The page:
Living Or Dead Is Purely Coincidental (Part 4 of 4)

““You’’re not a couple?”” I regret the question as soon as it leaves my mouth. There hasn’’t been any sign of romance between them, but I chalked that up to the age of their relationship. Kelley smiled reassuringly at me.

““Michael is a rube.”” She slaps her hand on his thigh and leaves it there for a moment. ““Like any rube he doesn’’t touch what he isn’’t willing to pay for.””

Michael’’s expression doesn’t change throughout this cryptic statement, so I assume they’’ve been over this subject before. Still there seems to be a certain disquiet in the air, so I try to shift the conversation by asking how they met. Even though they worked the Boulevard at the same time they never noticed each other. Instead they met at a stage production of The Rocky Horror Show, as it turned out, not in Los Angeles, but a small production put on by a community theater group in a church in Pasadena. By pure coincidence they both attended the same afternoon matinee, which was mainly attended by older people, so perhaps it wasn’’t such a strange coincidence that they were the only ones who came dressed up: Kelly as Riff Raff, and Michael, on a dare from some friends, as Magenta. They may not have become lovers, but they became instant friends, and embarked on conquering Hollywood. The Rocky Horror connection, it turned out, went even deeper. Both had been fans of Tim Curry since childhood, his portrayal of Long John Silver making an odd impression on both of them when they saw Muppet Treasure Island. Seeing The Rocky Horror Picture Show a few years later Michael was been impressed by Curry’’s range. Kelley was intrigued by the way simple makeup and costume could transform the short, swarthy pirate into pale, lean Dr. Frank N. Furter.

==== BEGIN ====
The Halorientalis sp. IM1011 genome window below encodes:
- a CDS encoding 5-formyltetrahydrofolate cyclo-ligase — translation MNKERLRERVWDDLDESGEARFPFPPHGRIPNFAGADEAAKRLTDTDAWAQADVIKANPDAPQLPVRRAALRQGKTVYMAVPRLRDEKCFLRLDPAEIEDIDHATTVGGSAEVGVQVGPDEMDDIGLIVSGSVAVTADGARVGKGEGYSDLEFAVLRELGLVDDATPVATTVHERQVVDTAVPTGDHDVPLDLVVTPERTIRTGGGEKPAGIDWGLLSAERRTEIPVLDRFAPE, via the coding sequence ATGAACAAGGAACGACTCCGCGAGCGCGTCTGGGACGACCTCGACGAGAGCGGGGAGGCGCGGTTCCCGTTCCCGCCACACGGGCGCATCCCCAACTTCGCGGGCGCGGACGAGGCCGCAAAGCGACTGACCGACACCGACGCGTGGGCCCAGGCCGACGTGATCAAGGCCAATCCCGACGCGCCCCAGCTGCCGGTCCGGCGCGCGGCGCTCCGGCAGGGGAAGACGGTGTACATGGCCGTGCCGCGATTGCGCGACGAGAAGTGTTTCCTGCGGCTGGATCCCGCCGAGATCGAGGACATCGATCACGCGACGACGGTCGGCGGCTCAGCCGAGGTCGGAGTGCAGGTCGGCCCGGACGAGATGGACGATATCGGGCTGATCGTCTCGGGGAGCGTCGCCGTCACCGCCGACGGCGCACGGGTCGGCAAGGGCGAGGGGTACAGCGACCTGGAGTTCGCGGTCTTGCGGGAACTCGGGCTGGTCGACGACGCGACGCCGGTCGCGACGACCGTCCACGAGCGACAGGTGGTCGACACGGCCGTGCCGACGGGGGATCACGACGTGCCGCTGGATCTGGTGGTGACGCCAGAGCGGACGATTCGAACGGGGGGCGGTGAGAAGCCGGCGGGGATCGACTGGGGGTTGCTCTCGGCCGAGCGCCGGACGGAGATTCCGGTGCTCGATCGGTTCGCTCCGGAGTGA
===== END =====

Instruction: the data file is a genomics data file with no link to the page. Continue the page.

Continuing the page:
In the morning I get to see Kelley and Michael transformed again. Adjoining stools and a brightly lit makeup table have been placed in an area behind their TV. Michael, a tight skullcap pulled over his hair, is dressed as Spyral, sans coat. He sits down and pulls a sheet up over his front. Kelley sits opposite him and opens a black case with metal trim. She takes out small canisters of yellow and blue makeup and begins carefully applying and mixing. His skin begins to turn green.

““Why do you mix the colors on his skin instead of using green makeup?”” I ask.

Kelly continues applying, but explains, ““Skin isn’’t all one even tone. This allows me to add subtle shade differences.”” She then takes out a canister of white and blends it into Michael’s cheeks and forehead, which lightens those areas and makes his eyes appear darker. The horns are applied, as is the pointed chin. Kelley then stands and covers his head with the silver mane that reaches to his shoulders. The whole process takes over an hour. She then turns to the makeup table and begins the transformation into Mordella. She tucks her hair under a skullcap, applies heavy white makeup, lipstick, and the scar. I notice her false eyelashes are attached to false eyelids. Karloff wore similar false eyelids as Frankenstein’’s monster, but Mordella’’s, —or Kelley’’s, —are thinner, giving her a sinister, haunted look, rather than the shambling creature’s dazed stare. The whole process takes less than twenty minutes. Before she excuses herself to change I ask if her makeup is simpler out of deference to Michael.

““No.”” Kelley looks over at him as he puts on his jacket and slips contacts into his eyes. “”Makeup is my passion. I love making up others, even when it’s become routine. We both get what we want.””